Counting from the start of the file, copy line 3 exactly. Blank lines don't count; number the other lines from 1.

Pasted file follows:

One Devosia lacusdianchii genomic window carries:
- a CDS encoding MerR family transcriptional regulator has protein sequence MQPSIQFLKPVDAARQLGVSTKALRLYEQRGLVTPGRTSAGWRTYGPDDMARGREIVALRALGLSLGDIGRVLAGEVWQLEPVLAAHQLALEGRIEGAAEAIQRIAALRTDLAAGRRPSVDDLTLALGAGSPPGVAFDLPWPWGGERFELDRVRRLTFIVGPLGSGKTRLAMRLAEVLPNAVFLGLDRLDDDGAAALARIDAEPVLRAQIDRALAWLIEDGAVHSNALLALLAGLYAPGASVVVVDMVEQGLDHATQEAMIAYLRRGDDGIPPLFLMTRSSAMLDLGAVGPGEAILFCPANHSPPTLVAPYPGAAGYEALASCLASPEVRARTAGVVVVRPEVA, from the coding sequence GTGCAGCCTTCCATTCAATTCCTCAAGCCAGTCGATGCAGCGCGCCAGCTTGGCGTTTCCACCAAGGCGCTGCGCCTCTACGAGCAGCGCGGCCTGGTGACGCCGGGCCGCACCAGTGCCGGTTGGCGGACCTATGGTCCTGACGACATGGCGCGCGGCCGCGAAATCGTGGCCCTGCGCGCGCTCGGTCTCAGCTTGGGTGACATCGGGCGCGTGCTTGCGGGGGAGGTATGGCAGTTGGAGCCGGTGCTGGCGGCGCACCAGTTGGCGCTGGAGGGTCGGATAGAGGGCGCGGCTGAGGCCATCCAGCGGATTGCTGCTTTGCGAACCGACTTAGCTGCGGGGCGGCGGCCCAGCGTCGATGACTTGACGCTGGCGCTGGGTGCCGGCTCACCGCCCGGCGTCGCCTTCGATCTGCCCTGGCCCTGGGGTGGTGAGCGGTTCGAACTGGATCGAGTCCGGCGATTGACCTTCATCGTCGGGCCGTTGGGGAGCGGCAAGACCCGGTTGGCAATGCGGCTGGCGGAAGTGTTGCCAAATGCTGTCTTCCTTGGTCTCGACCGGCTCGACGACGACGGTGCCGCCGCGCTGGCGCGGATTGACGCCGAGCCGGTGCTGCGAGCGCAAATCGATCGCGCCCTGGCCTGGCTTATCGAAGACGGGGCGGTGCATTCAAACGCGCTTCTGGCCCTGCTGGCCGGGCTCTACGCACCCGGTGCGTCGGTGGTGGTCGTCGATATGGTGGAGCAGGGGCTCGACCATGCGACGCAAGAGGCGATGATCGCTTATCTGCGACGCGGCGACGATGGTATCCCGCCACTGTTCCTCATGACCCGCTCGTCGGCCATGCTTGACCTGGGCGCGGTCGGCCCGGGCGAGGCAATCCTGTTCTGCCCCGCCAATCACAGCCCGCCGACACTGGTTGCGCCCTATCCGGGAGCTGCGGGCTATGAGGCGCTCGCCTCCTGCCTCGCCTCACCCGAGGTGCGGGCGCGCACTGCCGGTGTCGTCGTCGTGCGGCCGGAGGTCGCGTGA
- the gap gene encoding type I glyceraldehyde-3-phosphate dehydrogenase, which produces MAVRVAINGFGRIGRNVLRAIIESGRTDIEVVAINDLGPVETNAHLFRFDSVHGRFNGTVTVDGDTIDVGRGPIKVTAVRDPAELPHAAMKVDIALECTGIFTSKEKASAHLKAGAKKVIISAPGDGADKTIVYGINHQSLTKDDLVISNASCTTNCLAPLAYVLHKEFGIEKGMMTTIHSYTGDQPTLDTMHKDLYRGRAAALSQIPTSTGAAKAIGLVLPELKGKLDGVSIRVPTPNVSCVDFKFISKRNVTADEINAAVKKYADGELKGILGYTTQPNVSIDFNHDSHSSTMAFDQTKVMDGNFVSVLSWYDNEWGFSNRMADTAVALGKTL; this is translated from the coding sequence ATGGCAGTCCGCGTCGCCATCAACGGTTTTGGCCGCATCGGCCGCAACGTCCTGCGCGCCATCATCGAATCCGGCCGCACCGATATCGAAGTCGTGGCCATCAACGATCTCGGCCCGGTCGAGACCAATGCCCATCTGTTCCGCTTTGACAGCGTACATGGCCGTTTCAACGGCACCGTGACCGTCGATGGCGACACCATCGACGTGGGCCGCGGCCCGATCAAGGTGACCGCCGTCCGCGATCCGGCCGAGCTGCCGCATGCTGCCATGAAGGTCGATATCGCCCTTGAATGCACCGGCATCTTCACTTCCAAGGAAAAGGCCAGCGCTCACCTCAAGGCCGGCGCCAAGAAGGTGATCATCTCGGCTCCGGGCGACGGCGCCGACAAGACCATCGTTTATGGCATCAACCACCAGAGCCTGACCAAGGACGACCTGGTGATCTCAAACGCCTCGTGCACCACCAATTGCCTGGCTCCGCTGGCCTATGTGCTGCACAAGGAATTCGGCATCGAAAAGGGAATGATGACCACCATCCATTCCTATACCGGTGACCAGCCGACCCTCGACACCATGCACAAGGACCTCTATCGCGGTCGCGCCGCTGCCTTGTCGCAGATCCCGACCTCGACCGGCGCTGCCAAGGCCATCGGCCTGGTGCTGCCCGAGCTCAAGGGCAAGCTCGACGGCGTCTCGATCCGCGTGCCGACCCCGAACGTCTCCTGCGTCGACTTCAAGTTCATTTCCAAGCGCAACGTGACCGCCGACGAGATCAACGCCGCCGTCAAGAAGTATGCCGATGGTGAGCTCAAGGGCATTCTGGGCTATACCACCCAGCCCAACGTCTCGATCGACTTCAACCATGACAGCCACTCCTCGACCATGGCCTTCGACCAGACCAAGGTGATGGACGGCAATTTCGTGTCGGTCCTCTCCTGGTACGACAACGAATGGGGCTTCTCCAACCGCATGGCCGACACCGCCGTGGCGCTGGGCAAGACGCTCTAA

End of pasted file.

- the gap gene encoding type I glyceraldehyde-3-phosphate dehydrogenase, which produces MAVRVAINGFGRIGRNVLRAIIESGRTDIEVVAINDLGPVETNAHLFRFDSVHGRFNGTVTVDGDTIDVGRGPIKVTAVRDPAELPHAAMKVDIALECTGIFTSKEKASAHLKAGAKKVIISAPGDGADKTIVYGINHQSLTKDDLVISNASCTTNCLAPLAYVLHKEFGIEKGMMTTIHSYTGDQPTLDTMHKDLYRGRAAALSQIPTSTGAAKAIGLVLPELKGKLDGVSIRVPTPNVSCVDFKFISKRNVTADEINAAVKKYADGELKGILGYTTQPNVSIDFNHDSHSSTMAFDQTKVMDGNFVSVLSWYDNEWGFSNRMADTAVALGKTL; this is translated from the coding sequence ATGGCAGTCCGCGTCGCCATCAACGGTTTTGGCCGCATCGGCCGCAACGTCCTGCGCGCCATCATCGAATCCGGCCGCACCGATATCGAAGTCGTGGCCATCAACGATCTCGGCCCGGTCGAGACCAATGCCCATCTGTTCCGCTTTGACAGCGTACATGGCCGTTTCAACGGCACCGTGACCGTCGATGGCGACACCATCGACGTGGGCCGCGGCCCGATCAAGGTGACCGCCGTCCGCGATCCGGCCGAGCTGCCGCATGCTGCCATGAAGGTCGATATCGCCCTTGAATGCACCGGCATCTTCACTTCCAAGGAAAAGGCCAGCGCTCACCTCAAGGCCGGCGCCAAGAAGGTGATCATCTCGGCTCCGGGCGACGGCGCCGACAAGACCATCGTTTATGGCATCAACCACCAGAGCCTGACCAAGGACGACCTGGTGATCTCAAACGCCTCGTGCACCACCAATTGCCTGGCTCCGCTGGCCTATGTGCTGCACAAGGAATTCGGCATCGAAAAGGGAATGATGACCACCATCCATTCCTATACCGGTGACCAGCCGACCCTCGACACCATGCACAAGGACCTCTATCGCGGTCGCGCCGCTGCCTTGTCGCAGATCCCGACCTCGACCGGCGCTGCCAAGGCCATCGGCCTGGTGCTGCCCGAGCTCAAGGGCAAGCTCGACGGCGTCTCGATCCGCGTGCCGACCCCGAACGTCTCCTGCGTCGACTTCAAGTTCATTTCCAAGCGCAACGTGACCGCCGACGAGATCAACGCCGCCGTCAAGAAGTATGCCGATGGTGAGCTCAAGGGCATTCTGGGCTATACCACCCAGCCCAACGTCTCGATCGACTTCAACCATGACAGCCACTCCTCGACCATGGCCTTCGACCAGACCAAGGTGATGGACGGCAATTTCGTGTCGGTCCTCTCCTGGTACGACAACGAATGGGGCTTCTCCAACCGCATGGCCGACACCGCCGTGGCGCTGGGCAAGACGCTCTAA